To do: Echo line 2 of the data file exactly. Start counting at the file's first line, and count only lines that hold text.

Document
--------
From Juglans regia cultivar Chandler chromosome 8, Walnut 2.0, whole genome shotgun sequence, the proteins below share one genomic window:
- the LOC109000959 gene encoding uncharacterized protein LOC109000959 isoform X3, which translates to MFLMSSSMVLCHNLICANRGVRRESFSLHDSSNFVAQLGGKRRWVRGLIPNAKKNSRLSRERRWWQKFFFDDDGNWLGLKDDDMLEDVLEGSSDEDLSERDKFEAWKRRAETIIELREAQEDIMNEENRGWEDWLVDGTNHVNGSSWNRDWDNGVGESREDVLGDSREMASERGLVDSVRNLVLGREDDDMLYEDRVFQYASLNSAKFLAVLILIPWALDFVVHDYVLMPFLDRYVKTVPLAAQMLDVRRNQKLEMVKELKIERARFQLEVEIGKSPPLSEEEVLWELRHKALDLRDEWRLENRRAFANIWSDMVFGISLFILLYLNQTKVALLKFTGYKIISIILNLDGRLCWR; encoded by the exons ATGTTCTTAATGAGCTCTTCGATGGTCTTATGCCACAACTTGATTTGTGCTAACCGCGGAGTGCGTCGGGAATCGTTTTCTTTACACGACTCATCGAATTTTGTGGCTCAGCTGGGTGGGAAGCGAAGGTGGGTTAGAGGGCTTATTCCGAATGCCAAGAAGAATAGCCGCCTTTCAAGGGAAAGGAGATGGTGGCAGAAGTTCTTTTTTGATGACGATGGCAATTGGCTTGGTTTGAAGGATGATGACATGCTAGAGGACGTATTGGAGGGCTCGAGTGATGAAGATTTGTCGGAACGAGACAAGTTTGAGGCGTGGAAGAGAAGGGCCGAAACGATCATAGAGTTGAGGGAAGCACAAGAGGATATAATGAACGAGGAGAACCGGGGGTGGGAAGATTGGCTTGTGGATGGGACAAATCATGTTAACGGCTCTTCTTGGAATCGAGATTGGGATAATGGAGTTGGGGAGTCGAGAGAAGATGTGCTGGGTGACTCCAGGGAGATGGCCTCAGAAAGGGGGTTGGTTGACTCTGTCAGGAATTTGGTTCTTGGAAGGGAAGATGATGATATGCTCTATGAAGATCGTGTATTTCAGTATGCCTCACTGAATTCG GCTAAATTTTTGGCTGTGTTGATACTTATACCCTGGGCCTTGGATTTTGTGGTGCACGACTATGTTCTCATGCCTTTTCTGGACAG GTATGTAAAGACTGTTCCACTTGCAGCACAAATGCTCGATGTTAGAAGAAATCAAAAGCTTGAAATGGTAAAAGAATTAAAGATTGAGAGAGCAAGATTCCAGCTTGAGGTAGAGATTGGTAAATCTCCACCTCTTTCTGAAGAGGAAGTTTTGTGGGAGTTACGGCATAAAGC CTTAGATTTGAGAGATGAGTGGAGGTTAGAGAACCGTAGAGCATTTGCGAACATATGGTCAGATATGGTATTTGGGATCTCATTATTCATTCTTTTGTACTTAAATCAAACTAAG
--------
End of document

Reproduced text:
- the LOC109000959 gene encoding uncharacterized protein LOC109000959 isoform X3, which translates to MFLMSSSMVLCHNLICANRGVRRESFSLHDSSNFVAQLGGKRRWVRGLIPNAKKNSRLSRERRWWQKFFFDDDGNWLGLKDDDMLEDVLEGSSDEDLSERDKFEAWKRRAETIIELREAQEDIMNEENRGWEDWLVDGTNHVNGSSWNRDWDNGVGESREDVLGDSREMASERGLVDSVRNLVLGREDDDMLYEDRVFQYASLNSAKFLAVLILIPWALDFVVHDYVLMPFLDRYVKTVPLAAQMLDVRRNQKLEMVKELKIERARFQLEVEIGKSPPLSEEEVLWELRHKALDLRDEWRLENRRAFANIWSDMVFGISLFILLYLNQTKVALLKFTGYKIISIILNLDGRLCWR; encoded by the exons ATGTTCTTAATGAGCTCTTCGATGGTCTTATGCCACAACTTGATTTGTGCTAACCGCGGAGTGCGTCGGGAATCGTTTTCTTTACACGACTCATCGAATTTTGTGGCTCAGCTGGGTGGGAAGCGAAGGTGGGTTAGAGGGCTTATTCCGAATGCCAAGAAGAATAGCCGCCTTTCAAGGGAAAGGAGATGGTGGCAGAAGTTCTTTTTTGATGACGATGGCAATTGGCTTGGTTTGAAGGATGATGACATGCTAGAGGACGTATTGGAGGGCTCGAGTGATGAAGATTTGTCGGAACGAGACAAGTTTGAGGCGTGGAAGAGAAGGGCCGAAACGATCATAGAGTTGAGGGAAGCACAAGAGGATATAATGAACGAGGAGAACCGGGGGTGGGAAGATTGGCTTGTGGATGGGACAAATCATGTTAACGGCTCTTCTTGGAATCGAGATTGGGATAATGGAGTTGGGGAGTCGAGAGAAGATGTGCTGGGTGACTCCAGGGAGATGGCCTCAGAAAGGGGGTTGGTTGACTCTGTCAGGAATTTGGTTCTTGGAAGGGAAGATGATGATATGCTCTATGAAGATCGTGTATTTCAGTATGCCTCACTGAATTCG GCTAAATTTTTGGCTGTGTTGATACTTATACCCTGGGCCTTGGATTTTGTGGTGCACGACTATGTTCTCATGCCTTTTCTGGACAG GTATGTAAAGACTGTTCCACTTGCAGCACAAATGCTCGATGTTAGAAGAAATCAAAAGCTTGAAATGGTAAAAGAATTAAAGATTGAGAGAGCAAGATTCCAGCTTGAGGTAGAGATTGGTAAATCTCCACCTCTTTCTGAAGAGGAAGTTTTGTGGGAGTTACGGCATAAAGC CTTAGATTTGAGAGATGAGTGGAGGTTAGAGAACCGTAGAGCATTTGCGAACATATGGTCAGATATGGTATTTGGGATCTCATTATTCATTCTTTTGTACTTAAATCAAACTAAG